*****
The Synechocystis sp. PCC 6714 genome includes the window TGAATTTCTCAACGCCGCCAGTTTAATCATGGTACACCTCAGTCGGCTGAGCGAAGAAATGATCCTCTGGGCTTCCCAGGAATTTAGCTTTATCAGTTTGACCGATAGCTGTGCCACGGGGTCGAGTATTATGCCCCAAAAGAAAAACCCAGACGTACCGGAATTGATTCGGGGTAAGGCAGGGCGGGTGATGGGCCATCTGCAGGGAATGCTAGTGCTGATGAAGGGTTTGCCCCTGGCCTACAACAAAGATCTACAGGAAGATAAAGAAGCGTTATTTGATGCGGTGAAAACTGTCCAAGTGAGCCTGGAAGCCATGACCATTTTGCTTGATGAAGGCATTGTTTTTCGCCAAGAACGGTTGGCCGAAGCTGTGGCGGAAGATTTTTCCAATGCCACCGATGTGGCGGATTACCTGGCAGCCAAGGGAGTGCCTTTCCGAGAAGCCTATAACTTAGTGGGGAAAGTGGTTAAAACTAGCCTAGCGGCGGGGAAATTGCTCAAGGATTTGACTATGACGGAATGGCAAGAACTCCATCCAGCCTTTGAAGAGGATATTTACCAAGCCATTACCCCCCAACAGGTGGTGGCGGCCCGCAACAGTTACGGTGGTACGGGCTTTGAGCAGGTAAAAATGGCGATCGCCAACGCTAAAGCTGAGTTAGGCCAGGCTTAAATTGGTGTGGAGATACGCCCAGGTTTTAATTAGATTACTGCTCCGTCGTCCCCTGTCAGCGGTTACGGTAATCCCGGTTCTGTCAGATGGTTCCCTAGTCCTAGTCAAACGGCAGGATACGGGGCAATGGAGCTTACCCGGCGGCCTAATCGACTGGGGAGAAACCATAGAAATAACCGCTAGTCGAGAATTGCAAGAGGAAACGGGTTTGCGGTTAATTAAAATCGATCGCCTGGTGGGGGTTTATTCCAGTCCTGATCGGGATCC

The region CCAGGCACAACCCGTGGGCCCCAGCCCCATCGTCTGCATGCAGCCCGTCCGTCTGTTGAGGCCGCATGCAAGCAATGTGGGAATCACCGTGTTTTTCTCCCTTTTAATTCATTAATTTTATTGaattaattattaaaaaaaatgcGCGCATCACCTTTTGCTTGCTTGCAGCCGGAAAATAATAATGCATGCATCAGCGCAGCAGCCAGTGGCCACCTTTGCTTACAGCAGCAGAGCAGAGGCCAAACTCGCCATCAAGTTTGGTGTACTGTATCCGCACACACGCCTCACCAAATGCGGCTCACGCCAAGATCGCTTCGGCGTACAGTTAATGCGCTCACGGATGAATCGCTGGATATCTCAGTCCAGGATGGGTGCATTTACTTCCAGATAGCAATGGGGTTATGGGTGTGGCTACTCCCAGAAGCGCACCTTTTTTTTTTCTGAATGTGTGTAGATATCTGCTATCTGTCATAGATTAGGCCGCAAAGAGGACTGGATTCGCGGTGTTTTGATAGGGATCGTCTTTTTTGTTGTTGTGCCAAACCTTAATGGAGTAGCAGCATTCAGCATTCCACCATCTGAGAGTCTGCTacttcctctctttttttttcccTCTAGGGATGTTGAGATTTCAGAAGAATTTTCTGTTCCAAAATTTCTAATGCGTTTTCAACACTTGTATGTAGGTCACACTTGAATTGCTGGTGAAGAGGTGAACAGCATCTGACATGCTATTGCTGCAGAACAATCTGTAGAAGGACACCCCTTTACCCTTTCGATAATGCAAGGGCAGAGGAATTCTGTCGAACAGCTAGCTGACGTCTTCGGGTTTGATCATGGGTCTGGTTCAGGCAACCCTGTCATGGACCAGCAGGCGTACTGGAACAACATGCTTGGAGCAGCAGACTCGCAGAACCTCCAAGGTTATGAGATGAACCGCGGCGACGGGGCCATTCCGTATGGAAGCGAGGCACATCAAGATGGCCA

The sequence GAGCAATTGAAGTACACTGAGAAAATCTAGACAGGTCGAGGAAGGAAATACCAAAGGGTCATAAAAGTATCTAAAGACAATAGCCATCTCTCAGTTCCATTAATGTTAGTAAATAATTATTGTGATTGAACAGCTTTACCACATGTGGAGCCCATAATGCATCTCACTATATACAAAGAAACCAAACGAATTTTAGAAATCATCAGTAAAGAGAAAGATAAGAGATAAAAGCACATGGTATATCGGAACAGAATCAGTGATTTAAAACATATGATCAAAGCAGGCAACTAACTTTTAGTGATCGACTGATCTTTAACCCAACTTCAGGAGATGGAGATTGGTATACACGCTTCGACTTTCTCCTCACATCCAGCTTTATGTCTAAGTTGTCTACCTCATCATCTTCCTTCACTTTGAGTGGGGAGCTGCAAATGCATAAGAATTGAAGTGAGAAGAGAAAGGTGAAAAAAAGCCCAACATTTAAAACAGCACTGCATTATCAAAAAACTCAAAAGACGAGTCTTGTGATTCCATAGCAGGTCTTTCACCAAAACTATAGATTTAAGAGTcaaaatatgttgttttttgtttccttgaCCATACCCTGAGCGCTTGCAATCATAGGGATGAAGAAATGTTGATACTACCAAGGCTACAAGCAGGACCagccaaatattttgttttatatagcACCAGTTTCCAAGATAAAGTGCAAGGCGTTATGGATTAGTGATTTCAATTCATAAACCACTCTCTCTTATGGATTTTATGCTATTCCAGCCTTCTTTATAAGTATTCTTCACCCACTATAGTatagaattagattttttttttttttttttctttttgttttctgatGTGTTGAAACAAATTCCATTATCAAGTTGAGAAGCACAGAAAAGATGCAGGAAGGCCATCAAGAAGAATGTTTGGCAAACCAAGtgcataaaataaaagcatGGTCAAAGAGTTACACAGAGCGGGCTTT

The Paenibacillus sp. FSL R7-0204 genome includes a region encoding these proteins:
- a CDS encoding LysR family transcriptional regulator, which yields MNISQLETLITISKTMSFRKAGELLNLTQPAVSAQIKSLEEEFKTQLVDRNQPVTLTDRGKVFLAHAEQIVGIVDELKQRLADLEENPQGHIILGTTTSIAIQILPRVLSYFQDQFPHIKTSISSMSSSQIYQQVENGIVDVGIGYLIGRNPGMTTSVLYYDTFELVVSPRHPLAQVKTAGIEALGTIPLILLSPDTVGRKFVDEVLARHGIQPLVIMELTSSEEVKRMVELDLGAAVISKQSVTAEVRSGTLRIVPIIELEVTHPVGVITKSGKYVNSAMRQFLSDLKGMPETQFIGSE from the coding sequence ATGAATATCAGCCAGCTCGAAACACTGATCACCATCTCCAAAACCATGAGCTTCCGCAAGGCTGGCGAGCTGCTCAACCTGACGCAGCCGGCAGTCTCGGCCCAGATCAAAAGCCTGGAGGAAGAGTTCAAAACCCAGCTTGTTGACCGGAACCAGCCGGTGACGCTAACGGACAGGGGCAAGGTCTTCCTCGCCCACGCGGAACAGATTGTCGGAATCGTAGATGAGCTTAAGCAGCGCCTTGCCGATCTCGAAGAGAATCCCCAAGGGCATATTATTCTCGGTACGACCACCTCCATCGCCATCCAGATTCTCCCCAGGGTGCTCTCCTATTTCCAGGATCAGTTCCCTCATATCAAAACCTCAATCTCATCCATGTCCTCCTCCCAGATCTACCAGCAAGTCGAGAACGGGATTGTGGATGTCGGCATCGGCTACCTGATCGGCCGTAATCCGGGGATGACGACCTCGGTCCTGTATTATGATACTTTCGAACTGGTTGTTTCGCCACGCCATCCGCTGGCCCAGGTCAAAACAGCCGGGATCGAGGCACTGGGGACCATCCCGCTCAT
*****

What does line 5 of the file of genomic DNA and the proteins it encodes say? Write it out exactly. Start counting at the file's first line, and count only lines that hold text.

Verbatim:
- a CDS encoding LysR family transcriptional regulator, which yields MNISQLETLITISKTMSFRKAGELLNLTQPAVSAQIKSLEEEFKTQLVDRNQPVTLTDRGKVFLAHAEQIVGIVDELKQRLADLEENPQGHIILGTTTSIAIQILPRVLSYFQDQFPHIKTSISSMSSSQIYQQVENGIVDVGIGYLIGRNPGMTTSVLYYDTFELVVSPRHPLAQVKTAGIEALGTIPLILLSPDTVGRKFVDEVLARHGIQPLVIMELTSSEEVKRMVELDLGAAVISKQSVTAEVRSGTLRIVPIIELEVTHPVGVITKSGKYVNSAMRQFLSDLKGMPETQFIGSE from the coding sequence ATGAATATCAGCCAGCTCGAAACACTGATCACCATCTCCAAAACCATGAGCTTCCGCAAGGCTGGCGAGCTGCTCAACCTGACGCAGCCGGCAGTCTCGGCCCAGATCAAAAGCCTGGAGGAAGAGTTCAAAACCCAGCTTGTTGACCGGAACCAGCCGGTGACGCTAACGGACAGGGGCAAGGTCTTCCTCGCCCACGCGGAACAGATTGTCGGAATCGTAGATGAGCTTAAGCAGCGCCTTGCCGATCTCGAAGAGAATCCCCAAGGGCATATTATTCTCGGTACGACCACCTCCATCGCCATCCAGATTCTCCCCAGGGTGCTCTCCTATTTCCAGGATCAGTTCCCTCATATCAAAACCTCAATCTCATCCATGTCCTCCTCCCAGATCTACCAGCAAGTCGAGAACGGGATTGTGGATGTCGGCATCGGCTACCTGATCGGCCGTAATCCGGGGATGACGACCTCGGTCCTGTATTATGATACTTTCGAACTGGTTGTTTCGCCACGCCATCCGCTGGCCCAGGTCAAAACAGCCGGGATCGAGGCACTGGGGACCATCCCGCTCAT